“The Death of Stalin” – review

Donoven Rudberg, Contributing writer

With director Armando Iannucci’s return to the big screen after HBO’s “Veep,” “The Death of Stalin,” based on the French graphic novel, seemed almost coincidental in the timing with the series.
Instead of satirizing the modern political landscape, it took the time to show what it was like under Stalin’s iron grip.
If you have not guessed it already, Stalin bites the dust with Georgy Malenkov, Nikita Khrushchev, Lavrentiy Beria and others shocked and unsure that their glorious leader has died.
So begins a cut-throat play for power and how the future of the USSR will unfold.
Even then, it was a dark and unsettling period where if your name was on a list you were marked for death. Iannucci wished to make a satire, and knew he had to respect, and show truthfully how brutal it can be when he said “we cannot ignore it and cannot hide it, and we would have to deal with it truthfully, and to show how it was like.”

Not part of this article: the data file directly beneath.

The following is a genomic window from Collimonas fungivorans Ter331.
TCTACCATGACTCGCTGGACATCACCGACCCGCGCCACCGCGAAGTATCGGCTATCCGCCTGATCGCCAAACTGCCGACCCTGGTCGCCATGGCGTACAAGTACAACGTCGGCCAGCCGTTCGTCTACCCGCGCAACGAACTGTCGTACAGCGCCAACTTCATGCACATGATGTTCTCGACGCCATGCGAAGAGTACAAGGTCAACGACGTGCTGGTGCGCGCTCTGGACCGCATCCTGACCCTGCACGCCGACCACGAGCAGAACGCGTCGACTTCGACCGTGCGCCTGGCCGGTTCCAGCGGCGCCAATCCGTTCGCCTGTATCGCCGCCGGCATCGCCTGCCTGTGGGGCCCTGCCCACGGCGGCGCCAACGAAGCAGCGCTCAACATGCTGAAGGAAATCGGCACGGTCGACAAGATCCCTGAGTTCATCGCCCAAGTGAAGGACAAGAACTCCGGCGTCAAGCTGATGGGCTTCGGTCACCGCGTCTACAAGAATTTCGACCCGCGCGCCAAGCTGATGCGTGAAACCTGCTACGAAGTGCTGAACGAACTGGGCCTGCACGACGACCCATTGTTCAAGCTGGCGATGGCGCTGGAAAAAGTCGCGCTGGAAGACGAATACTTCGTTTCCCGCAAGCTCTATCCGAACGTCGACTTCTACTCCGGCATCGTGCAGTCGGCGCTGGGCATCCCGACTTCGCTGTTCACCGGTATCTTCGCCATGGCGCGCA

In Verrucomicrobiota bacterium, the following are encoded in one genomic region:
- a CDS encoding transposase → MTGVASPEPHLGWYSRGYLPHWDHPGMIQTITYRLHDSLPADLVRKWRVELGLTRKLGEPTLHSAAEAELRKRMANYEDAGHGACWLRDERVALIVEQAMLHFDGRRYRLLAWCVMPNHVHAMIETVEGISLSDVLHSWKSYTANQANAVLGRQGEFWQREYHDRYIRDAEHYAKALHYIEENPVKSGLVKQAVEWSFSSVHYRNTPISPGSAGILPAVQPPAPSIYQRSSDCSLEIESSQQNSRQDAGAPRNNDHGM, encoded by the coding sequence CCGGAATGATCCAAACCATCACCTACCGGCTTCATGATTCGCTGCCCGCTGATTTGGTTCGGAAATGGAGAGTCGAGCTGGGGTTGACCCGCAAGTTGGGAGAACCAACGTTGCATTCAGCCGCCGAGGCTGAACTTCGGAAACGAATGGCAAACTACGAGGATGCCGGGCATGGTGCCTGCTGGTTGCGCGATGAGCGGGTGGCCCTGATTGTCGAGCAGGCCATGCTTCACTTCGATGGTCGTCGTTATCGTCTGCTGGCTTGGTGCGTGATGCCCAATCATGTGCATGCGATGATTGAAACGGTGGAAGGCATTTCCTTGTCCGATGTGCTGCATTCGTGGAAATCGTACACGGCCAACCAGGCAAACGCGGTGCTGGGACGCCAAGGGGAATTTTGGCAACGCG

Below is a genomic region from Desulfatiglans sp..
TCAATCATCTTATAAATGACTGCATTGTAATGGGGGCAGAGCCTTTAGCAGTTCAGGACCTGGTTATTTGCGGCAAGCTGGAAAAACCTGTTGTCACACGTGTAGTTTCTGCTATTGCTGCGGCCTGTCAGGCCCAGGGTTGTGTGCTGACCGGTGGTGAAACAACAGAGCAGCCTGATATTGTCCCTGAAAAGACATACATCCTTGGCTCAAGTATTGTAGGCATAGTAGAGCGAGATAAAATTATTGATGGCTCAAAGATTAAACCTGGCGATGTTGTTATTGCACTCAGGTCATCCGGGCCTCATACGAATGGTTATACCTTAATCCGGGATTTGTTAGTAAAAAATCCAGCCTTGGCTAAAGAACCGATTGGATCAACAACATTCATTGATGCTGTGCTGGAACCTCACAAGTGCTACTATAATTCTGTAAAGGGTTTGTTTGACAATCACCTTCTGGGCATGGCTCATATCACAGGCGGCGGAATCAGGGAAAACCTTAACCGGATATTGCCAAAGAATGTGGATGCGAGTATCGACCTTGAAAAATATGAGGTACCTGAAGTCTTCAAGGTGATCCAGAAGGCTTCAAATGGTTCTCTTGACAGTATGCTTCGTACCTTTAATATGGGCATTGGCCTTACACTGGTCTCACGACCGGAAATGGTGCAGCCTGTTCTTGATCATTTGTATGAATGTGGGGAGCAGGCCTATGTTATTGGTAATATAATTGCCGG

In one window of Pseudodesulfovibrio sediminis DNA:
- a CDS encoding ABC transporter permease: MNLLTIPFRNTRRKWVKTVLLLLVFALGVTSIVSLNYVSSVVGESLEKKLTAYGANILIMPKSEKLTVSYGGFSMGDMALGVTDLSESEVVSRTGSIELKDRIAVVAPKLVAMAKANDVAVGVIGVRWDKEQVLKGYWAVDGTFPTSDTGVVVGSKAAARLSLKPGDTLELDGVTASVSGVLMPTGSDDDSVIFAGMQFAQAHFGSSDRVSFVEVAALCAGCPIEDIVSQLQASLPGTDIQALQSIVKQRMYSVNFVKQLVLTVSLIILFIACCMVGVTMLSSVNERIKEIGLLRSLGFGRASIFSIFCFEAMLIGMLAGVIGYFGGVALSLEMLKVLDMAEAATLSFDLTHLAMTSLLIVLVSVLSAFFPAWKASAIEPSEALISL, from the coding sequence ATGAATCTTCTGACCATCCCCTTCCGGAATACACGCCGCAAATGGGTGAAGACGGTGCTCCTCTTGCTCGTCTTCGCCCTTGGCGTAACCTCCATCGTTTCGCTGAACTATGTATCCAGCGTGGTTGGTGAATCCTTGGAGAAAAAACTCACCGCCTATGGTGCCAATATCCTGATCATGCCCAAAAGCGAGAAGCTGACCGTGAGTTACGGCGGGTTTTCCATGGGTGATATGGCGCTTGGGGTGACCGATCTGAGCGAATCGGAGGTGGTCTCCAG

Throughout the film, the political banter shines, and the comedy truly shows taking the time away from the cruel and disheartening setting in an almost-natural way as the leaders schemed and took actions that would affect the lives of their citizens.
Iannucci’s “The Death of Stalin” brings to us the blend of political satire, and a glimpse into the fearful and turbulent times of the USSR under Stalin’s reign and the aftermath of his death.
Neither the comedy or dark nature breaks the harmony in the flow and pacing of the movie.
The more you look into it, the more you can see the parallels between the politics of today and of an extinct authoritarian regime showing that one isn’t necessarily that different from the other.

4/5 Stars